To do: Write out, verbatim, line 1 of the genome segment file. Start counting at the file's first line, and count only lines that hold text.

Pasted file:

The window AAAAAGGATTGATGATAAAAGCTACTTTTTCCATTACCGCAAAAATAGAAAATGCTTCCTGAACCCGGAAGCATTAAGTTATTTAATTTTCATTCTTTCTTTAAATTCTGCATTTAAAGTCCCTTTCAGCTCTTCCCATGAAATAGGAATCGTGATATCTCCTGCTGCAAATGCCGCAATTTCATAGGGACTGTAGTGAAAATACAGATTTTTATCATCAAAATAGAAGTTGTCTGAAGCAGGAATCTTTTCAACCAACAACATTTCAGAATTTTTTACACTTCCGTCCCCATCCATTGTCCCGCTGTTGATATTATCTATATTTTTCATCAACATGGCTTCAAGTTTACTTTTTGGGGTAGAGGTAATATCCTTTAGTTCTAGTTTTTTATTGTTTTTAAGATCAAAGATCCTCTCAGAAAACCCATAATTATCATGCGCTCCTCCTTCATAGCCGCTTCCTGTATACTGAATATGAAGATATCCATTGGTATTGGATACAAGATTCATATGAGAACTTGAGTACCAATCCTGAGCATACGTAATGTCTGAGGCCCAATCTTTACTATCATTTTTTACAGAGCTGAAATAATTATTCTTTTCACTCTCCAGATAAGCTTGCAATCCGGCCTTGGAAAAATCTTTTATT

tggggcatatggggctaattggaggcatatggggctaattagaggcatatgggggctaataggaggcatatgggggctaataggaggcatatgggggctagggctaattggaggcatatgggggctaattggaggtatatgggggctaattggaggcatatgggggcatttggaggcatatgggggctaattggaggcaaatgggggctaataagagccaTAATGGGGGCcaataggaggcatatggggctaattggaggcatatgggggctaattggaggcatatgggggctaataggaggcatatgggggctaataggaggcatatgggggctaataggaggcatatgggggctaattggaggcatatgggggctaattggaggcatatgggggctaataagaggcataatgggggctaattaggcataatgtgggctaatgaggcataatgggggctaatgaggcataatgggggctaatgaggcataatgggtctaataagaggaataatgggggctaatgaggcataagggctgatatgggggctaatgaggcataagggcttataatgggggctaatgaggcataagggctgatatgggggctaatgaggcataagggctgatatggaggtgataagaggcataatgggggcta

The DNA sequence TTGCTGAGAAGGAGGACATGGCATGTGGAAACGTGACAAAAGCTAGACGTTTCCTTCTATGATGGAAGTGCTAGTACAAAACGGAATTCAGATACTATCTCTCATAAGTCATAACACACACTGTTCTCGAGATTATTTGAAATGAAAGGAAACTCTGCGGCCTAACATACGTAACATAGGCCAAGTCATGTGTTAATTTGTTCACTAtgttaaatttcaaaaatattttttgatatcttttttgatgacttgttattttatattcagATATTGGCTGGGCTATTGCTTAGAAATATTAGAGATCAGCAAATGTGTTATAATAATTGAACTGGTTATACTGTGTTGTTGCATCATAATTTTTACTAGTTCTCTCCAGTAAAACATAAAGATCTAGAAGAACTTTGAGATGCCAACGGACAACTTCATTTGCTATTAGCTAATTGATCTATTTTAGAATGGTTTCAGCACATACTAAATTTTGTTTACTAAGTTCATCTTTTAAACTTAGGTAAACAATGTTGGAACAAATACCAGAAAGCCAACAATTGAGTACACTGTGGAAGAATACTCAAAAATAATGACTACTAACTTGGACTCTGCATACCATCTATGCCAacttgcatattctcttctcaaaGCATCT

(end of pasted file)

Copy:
The window AAAAAGGATTGATGATAAAAGCTACTTTTTCCATTACCGCAAAAATAGAAAATGCTTCCTGAACCCGGAAGCATTAAGTTATTTAATTTTCATTCTTTCTTTAAATTCTGCATTTAAAGTCCCTTTCAGCTCTTCCCATGAAATAGGAATCGTGATATCTCCTGCTGCAAATGCCGCAATTTCATAGGGACTGTAGTGAAAATACAGATTTTTATCATCAAAATAGAAGTTGTCTGAAGCAGGAATCTTTTCAACCAACAACATTTCAGAATTTTTTACACTTCCGTCCCCATCCATTGTCCCGCTGTTGATATTATCTATATTTTTCATCAACATGGCTTCAAGTTTACTTTTTGGGGTAGAGGTAATATCCTTTAGTTCTAGTTTTTTATTGTTTTTAAGATCAAAGATCCTCTCAGAAAACCCATAATTATCATGCGCTCCTCCTTCATAGCCGCTTCCTGTATACTGAATATGAAGATATCCATTGGTATTGGATACAAGATTCATATGAGAACTTGAGTACCAATCCTGAGCATACGTAATGTCTGAGGCCCAATCTTTACTATCATTTTTTACAGAGCTGAAATAATTATTCTTTTCACTCTCCAGATAAGCTTGCAATCCGGCCTTGGAAAAATCTTTTATT